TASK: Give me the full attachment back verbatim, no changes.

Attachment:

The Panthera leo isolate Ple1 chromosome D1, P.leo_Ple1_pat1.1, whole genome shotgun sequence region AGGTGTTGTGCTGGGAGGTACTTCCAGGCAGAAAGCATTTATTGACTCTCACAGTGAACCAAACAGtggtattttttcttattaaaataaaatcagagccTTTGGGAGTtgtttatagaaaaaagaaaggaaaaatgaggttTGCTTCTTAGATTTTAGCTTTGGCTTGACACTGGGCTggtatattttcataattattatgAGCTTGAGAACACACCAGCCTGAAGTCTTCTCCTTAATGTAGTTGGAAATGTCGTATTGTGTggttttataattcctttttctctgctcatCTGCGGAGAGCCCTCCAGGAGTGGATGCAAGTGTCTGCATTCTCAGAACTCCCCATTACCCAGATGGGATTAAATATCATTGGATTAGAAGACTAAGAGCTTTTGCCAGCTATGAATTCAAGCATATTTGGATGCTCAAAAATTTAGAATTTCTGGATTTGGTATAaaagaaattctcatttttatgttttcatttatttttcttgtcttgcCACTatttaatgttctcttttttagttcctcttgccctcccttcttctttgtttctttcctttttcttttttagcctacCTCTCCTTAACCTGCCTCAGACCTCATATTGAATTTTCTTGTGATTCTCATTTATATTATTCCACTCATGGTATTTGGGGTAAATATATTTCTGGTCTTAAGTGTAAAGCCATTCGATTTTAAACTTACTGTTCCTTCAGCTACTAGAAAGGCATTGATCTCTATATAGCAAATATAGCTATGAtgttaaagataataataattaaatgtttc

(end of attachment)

The Panthera leo isolate Ple1 chromosome D1, P.leo_Ple1_pat1.1, whole genome shotgun sequence region AGGTGTTGTGCTGGGAGGTACTTCCAGGCAGAAAGCATTTATTGACTCTCACAGTGAACCAAACAGtggtattttttcttattaaaataaaatcagagccTTTGGGAGTtgtttatagaaaaaagaaaggaaaaatgaggttTGCTTCTTAGATTTTAGCTTTGGCTTGACACTGGGCTggtatattttcataattattatgAGCTTGAGAACACACCAGCCTGAAGTCTTCTCCTTAATGTAGTTGGAAATGTCGTATTGTGTggttttataattcctttttctctgctcatCTGCGGAGAGCCCTCCAGGAGTGGATGCAAGTGTCTGCATTCTCAGAACTCCCCATTACCCAGATGGGATTAAATATCATTGGATTAGAAGACTAAGAGCTTTTGCCAGCTATGAATTCAAGCATATTTGGATGCTCAAAAATTTAGAATTTCTGGATTTGGTATAaaagaaattctcatttttatgttttcatttatttttcttgtcttgcCACTatttaatgttctcttttttagttcctcttgccctcccttcttctttgtttctttcctttttcttttttagcctacCTCTCCTTAACCTGCCTCAGACCTCATATTGAATTTTCTTGTGATTCTCATTTATATTATTCCACTCATGGTATTTGGGGTAAATATATTTCTGGTCTTAAGTGTAAAGCCATTCGATTTTAAACTTACTGTTCCTTCAGCTACTAGAAAGGCATTGATCTCTATATAGCAAATATAGCTATGAtgttaaagataataataattaaatgtttc